Liturgists tell us that knowing prayers “by heart” is a good thing, a characteristic of ritual that helps us get beyond the words and to experience prayer at a deeper level. I have found this to be true. Not distracted by noticing words on a sheet of paper in a book, the words of the prayer get into our consciousness and open themselves up to being interpreted in new ways. And as sometimes the words aren’t that important, it’s the act of praying a familiar pattern of words and actions that opens the mind, heart and soul to encountering the one who will never be contained or understood through the limitations of words. Such is the purpose of ritual language and actions. They are to be the created vehicles that transport us to the experience of the Holy One beyond words and human understanding expressed in the symbols of words, things and actions we use to pray.

And so it is with a bit of anxiety that I am awaiting next Sunday. The first Sunday of Advent, November 27, 2011 marks the day that the English Speaking Catholic Church in the United States begins using the new translation of the Roman Missal. No longer, at least for a while, will I be able to pray the Mass and lead the assembly in the ritual of the Eucharist without looking almost continually at a book. It will be like when I was first ordained. The prayers that in the repetition of thirty years have come to roll effortlessly over my tongue, that have brought me comfort and insight will be different. The words that have opened up meaning and a profound experience of The Holy will be replaced by strange sounding vocabulary and sentence structure, almost like another language. Indeed the new translation is meant to follow as much as possible the Latin words and sentence structure. It will be like going to Mass in another country, I suspect. The ritual will look familiar yet sound different. Still the same Mass, but different.

I guess, as a parish priest, I am grieving. I am grieving the loss of a familiar friend. I am angry that the translation we’ve been given doesn’t flow like the old one because of the insistence of those who oversee the liturgy that the new translation be literal instead of respecting English’s style and use archaic words because of their theological preciseness that people in the pew don’t understand. I am anxious because I want to celebrate well the liturgy, leading people to enter the holy but am afraid I’ll be self-conscious trying to do the “right” words on the page and become a distraction to prayer of the people. Perhaps this is something like how my brother priests of another generation felt after Vatican II when the first translations of the Latin novus ordo of Paul VI began to be used in the vernacular.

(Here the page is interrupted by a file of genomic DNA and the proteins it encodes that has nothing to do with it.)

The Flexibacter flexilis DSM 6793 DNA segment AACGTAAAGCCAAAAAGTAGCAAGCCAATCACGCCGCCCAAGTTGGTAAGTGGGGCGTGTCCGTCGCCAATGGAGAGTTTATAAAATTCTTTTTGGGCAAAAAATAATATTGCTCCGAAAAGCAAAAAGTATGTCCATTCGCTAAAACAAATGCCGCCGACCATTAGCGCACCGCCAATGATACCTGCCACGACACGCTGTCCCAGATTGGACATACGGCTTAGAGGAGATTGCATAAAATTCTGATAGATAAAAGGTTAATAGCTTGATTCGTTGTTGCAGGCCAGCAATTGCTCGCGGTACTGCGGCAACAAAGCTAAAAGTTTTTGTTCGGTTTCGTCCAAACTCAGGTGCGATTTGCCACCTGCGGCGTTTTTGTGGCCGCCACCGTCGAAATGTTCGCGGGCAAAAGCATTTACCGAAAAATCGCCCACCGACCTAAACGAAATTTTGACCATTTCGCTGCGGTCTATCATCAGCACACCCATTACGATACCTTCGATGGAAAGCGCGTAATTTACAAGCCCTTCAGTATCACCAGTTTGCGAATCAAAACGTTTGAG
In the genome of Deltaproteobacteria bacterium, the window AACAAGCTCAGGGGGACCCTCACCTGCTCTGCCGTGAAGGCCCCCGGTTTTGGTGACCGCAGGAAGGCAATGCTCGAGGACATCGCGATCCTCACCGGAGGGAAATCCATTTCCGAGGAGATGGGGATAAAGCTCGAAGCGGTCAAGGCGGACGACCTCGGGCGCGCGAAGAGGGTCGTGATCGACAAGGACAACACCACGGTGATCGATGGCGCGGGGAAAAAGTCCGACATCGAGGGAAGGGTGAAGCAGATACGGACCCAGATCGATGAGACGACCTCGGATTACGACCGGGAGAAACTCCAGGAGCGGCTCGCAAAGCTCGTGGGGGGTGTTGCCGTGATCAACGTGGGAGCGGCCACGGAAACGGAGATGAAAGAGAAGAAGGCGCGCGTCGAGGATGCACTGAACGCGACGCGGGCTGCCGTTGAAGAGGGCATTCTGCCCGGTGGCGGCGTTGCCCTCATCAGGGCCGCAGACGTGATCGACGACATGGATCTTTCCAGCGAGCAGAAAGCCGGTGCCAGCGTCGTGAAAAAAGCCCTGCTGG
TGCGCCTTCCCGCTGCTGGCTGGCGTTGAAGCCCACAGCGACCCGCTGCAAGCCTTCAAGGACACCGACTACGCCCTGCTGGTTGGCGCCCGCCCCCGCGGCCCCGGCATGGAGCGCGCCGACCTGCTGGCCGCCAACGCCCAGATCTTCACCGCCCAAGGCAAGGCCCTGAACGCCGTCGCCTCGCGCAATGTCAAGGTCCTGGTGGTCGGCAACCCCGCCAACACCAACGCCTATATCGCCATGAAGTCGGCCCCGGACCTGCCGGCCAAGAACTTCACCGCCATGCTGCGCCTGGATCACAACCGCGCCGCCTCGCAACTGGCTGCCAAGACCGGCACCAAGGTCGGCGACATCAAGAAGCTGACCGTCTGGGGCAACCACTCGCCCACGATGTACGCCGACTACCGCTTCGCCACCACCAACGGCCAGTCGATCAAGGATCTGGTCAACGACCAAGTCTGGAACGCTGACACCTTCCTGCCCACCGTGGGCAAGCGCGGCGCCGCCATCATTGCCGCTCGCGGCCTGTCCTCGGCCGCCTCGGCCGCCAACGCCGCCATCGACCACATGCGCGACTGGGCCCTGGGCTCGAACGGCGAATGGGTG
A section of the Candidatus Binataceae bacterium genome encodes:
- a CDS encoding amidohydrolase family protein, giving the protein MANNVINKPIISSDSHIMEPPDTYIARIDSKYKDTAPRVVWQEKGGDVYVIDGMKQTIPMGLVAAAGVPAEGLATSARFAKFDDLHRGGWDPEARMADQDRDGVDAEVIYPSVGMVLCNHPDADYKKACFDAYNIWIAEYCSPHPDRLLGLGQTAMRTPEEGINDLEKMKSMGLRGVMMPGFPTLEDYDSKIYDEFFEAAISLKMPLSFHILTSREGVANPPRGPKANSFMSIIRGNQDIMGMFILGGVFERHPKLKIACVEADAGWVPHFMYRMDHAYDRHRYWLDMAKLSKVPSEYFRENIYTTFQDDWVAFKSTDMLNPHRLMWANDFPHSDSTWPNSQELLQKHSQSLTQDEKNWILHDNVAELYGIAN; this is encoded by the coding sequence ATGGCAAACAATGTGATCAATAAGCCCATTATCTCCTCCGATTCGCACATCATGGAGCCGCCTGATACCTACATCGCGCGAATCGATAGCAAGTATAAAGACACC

Yet, the time has come. Loyal to the church, for the liturgy is not my personal property (as our bishop likes to remind his priests), I will begin the process of learning how to preside at the Eucharist “by heart” anew. Hopefully and eventually I’ll get over the agitation I experience when I try to pray phrases like “ the abasement of your Son” (From the 14th Sunday of ordinary time. Does Jesus live in a house with a basement? That’s what it might sound like if I’m not careful in proclaiming the prayer). I’ll have to concentrate on using the correct words at the consecration (“Chalice” instead of “Cup” and “for the many” instead of “all”) instead of being humbled I am permitted to speak such profound mysteries into being by God’s Spirit and the “order” of the Catholic Community to their priest.

Next Sunday and for many weeks I will be reminding myself that the Mass is still the same re-presentation of the sacrifice of Jesus and anticipation of the banquet feast of eternal life no matter what words are used. There will still be bread and wine become his body and blood and the assembly will still gather to be feed by word and sacrament in order to be transformed into what they receive.

Calling to mind the big picture, another generation of priests will probably grieve and fuss about another “new” translation that comes their way in 40 years or so. I’m sure all of us priests of every time and place will have a chance at the great concelebration of the eternal Eucharist of Heaven to discuss (and laugh) how inadequately any of our translations lived up to the task of communicating in earthly language and ritual the reality of the bliss of the eternal banquet of life when we see God face to face.


The Priestly Hat Trick

Yes, it’s been a while since I’ve posted anything on the blog. My apologies to those who have been looking for some new content and been disappointed. It’s been kind of busy around the parish. And, I haven’t been putting homilies down on paper for several Sundays. If I published my notes in raw form you’d still be wondering what I said.